22 September 2006


After Stephanie’s attemptto refine a definition of “blog”, danah boyd is today fighting the good fight with terminology, and more particularly the term “social networking site”, commonly used in print media. She points out that only adults use those terms, young people prefer to refer to the sites they use by name. I have noticed the same trend amongst young Irish bloggers, who refer to their LiveJournal, or their Bebo, not their blog or their social networking site/page. Danah proposes to continue the use of social network, and to refuse the verb which, she says, hints at voluntary search for new and unknown internet users, raising once again the fear of predator in the mind of the media/parents.

These posts are very timely for my own research, as I am struggling with terminology in the first part of my literature review. For the supervisor’s whip has been raised, and write I must. Preferably now. Instead of writing a blog post. Which I rarely do, unless I have a deadline…

04 September 2006

Metablogging - Endings

A week-end spent browsing my favourite blogs revealed the announced end of two of them, both Irish blogs: Blank Paige has been blogging for a year; she started as a bet to herself (and her doubting sister) that she could sustain the discipline of daily writing. Now, a year later, she intends to stop:

I hope that you will excuse my discontinuing as a blogger. I genuinely don’t feel worthy of the description owing to my lack of original talent.

This seems to be a very personal view on her writing, certainly not shared by her readers/commentators, who protested in the comments box. Interestingly, some suggested that she "reinvent herself" and start a new blog (with a new identity?).

At the same time, another blogger, also Irish, also a woman, decided to put an end to three years of blogging, and successful blogging at that (she received last year's Best Personal Blog Award at the Irish Blog Awards). That Girl decided it was Time for a Change and will only maintain her business blog, leaving more time for her PhD research.

Both of them dedicated a post, their last one, to a farewell message and explanation of their decision. In both cases, it seems to be a genuine concern for the readers, a sense of responsibility for the blog, and not a subtle fishing for compliments. However, many other bloggers just end their blogs with a wimper, or nothing at all. A lot of the young people's blogs I had marked as favourites and possible participants for my research have just stopped blogging. One day's ordinary entry becomes, de facto, the last entry; no way of knowing why the blog was abandonned.

One of first blogs I ever read was written by an American middle-aged woman from Oregon. Her blog was a very personal diary, a book of days, reminiscent of older times; she wrote down every meal she cooked, sometimes adding a recipe, she listed the items provided in her husband's lunchbox, the chores she had accomplished, the books she read. She was also, to my mind, a very good writer, and she kept the online diary for over 5 years. Then, one day, she deleted it. It was a very old-fashioned diary site, with no facilities for comments, but I had emailed her once or twice, to let her know I was reading, and who I was. She had answered very pleasant messages, and knew she had a (very small) readership. A change in computer means I have lost her email address, and so will never know why she stopped writing and deleted the journal. Such is online life, where people can disappear from communities, leaving the others wondering . I really feel this woman's blog was more a technological memory than an opening to the world.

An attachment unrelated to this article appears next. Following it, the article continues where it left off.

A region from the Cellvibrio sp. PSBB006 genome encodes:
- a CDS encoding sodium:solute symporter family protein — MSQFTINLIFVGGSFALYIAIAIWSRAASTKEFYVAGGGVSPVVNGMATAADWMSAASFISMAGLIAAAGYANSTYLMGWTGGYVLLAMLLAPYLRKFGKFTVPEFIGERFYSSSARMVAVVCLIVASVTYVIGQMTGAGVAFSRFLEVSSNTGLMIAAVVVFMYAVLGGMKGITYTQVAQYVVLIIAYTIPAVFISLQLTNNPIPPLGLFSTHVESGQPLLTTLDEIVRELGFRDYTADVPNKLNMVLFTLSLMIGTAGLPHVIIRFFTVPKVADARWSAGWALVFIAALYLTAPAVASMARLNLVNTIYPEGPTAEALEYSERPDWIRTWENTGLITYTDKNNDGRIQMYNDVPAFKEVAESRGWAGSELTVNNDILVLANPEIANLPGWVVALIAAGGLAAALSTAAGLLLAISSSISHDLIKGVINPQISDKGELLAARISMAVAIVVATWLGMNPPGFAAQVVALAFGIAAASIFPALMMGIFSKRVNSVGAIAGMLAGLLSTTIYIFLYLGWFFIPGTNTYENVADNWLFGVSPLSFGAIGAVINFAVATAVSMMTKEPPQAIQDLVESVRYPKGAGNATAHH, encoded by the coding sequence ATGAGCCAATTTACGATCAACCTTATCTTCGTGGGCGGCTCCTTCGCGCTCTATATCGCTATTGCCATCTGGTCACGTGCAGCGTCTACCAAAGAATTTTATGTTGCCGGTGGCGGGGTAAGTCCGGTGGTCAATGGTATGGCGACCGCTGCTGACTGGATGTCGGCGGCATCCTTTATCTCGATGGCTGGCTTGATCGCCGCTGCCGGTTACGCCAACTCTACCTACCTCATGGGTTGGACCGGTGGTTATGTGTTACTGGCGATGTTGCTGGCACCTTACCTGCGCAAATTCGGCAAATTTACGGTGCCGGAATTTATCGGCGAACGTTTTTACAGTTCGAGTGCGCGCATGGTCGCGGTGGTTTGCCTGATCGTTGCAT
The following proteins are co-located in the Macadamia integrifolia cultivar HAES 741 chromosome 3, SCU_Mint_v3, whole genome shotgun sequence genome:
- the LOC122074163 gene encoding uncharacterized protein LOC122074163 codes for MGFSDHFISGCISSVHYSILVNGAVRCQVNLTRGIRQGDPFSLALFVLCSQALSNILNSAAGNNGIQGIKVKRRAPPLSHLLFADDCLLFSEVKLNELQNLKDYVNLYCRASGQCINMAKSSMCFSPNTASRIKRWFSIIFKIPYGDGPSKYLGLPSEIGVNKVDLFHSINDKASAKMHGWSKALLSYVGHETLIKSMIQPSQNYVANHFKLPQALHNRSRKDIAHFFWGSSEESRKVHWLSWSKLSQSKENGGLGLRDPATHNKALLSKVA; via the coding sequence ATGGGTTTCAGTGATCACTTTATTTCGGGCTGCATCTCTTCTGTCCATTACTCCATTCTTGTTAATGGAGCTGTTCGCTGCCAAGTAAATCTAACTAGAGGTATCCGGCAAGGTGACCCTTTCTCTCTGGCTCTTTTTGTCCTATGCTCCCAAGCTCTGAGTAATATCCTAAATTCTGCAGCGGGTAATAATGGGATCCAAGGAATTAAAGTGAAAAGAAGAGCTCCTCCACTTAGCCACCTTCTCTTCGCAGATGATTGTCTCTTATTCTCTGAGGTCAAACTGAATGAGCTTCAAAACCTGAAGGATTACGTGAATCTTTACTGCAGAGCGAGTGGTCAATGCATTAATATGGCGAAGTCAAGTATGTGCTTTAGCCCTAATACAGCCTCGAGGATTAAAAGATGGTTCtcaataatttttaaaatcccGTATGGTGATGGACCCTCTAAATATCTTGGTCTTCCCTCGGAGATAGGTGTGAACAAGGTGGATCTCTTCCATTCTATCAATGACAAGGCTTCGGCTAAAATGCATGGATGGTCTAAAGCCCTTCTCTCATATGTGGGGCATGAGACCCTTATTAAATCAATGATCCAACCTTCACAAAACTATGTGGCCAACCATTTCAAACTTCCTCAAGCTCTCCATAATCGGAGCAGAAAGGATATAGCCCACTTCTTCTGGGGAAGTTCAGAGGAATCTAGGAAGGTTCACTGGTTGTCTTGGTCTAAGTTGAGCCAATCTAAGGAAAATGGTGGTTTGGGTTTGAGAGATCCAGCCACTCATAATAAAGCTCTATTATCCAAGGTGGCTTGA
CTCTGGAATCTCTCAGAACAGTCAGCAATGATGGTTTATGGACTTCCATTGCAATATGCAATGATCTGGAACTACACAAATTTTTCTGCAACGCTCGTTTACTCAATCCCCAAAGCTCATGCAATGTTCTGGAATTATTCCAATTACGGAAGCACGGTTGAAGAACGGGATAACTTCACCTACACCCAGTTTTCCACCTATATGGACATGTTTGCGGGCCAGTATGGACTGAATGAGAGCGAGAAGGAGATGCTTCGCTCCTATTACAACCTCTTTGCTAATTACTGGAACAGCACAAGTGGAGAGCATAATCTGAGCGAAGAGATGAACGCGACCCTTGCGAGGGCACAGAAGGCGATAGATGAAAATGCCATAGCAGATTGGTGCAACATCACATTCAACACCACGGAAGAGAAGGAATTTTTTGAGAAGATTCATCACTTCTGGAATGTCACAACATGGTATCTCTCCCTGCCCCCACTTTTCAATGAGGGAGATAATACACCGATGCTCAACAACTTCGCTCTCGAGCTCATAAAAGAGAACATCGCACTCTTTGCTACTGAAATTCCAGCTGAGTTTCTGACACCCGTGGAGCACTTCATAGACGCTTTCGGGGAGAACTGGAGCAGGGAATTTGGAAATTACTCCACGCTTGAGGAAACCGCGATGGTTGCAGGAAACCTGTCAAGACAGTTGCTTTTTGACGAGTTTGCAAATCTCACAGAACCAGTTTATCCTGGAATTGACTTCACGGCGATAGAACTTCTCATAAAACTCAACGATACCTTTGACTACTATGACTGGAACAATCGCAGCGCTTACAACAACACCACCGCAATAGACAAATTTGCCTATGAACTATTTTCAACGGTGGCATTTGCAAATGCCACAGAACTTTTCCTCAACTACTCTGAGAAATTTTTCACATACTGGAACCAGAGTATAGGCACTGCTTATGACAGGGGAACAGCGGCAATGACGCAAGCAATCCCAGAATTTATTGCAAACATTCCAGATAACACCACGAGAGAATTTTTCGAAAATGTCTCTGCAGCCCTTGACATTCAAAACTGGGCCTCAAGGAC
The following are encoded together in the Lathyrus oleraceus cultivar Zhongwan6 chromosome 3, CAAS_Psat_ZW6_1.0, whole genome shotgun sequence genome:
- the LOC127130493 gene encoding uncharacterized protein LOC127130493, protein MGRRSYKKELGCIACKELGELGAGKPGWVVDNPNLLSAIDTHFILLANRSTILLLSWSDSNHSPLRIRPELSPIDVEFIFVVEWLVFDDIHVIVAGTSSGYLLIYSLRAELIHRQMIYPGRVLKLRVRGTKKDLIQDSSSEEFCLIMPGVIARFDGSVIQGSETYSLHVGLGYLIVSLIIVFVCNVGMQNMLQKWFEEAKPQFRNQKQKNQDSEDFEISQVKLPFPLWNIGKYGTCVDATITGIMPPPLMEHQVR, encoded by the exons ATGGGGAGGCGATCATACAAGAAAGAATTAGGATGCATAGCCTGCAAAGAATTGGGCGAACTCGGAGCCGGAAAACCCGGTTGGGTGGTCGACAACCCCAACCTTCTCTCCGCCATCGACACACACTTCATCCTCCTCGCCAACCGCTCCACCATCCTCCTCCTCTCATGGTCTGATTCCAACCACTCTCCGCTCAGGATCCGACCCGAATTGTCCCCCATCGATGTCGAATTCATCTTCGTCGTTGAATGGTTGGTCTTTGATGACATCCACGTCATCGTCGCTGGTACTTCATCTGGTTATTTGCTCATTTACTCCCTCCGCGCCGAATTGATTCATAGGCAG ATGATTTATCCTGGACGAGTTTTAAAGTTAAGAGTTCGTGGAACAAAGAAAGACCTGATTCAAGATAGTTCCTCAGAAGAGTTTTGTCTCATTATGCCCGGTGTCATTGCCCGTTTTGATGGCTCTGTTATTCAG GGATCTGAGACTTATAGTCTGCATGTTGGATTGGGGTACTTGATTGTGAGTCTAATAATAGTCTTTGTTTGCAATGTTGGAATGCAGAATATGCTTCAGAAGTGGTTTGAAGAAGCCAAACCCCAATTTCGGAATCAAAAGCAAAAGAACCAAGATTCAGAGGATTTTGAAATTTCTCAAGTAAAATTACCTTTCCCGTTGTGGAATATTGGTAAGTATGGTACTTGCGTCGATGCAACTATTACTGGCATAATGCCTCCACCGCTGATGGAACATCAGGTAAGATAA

Yesterday, reading through The Big Brother's Leaving Cert English book, I found a quote from Derek Mahon, written about poetry, but that I find eminently suitable to blogs:

Whether we mean to or not, we offer ourselves and our works, such as they are, as illustrative symptoms of a period – the later 20th Century, say – and in that sense, everything has value, however slight. No doubt poetry, good or bad, is a waste of time; but waste, drift, contingency are the better part of wisdom. If it serves any useful purpose, it might be to retrieve the lost stuff: lost experience, lost ideas. Whatever proves uncanonical is at least documentary, evidential. We are all contributors. What was once true is true for ever. What seemed like a good idea at the time retains the cautionary or diversionary function; and “failure”, much
under-rated, is where all the ladders start.

03 September 2006

A post of days

Back home, back in college, everyone (or nearly) back at school. And hopefully, back blogging, and blogging properly. I missed Blogday, where bloggers were encouraged to link to five international blogs of their choice. It was a nice idea, but naturally you wonder about language and the new borders it creates.

It also got me thinking of all the International * Days, and where do they come from? Some googling on a rainy Sunday morning came up with the UN's list of International Days . Hmm... No blogday. So more googling, going well beyond the first four results that we all apparently stick to. Found an International Day of Action for Rivers, an International Museum Day, an
International Migratory Birds Day , even - probably my favourite, an International No Diet Day . And I also finally found the Blogday. But no International Biking Day . It would seem you cycle on your own...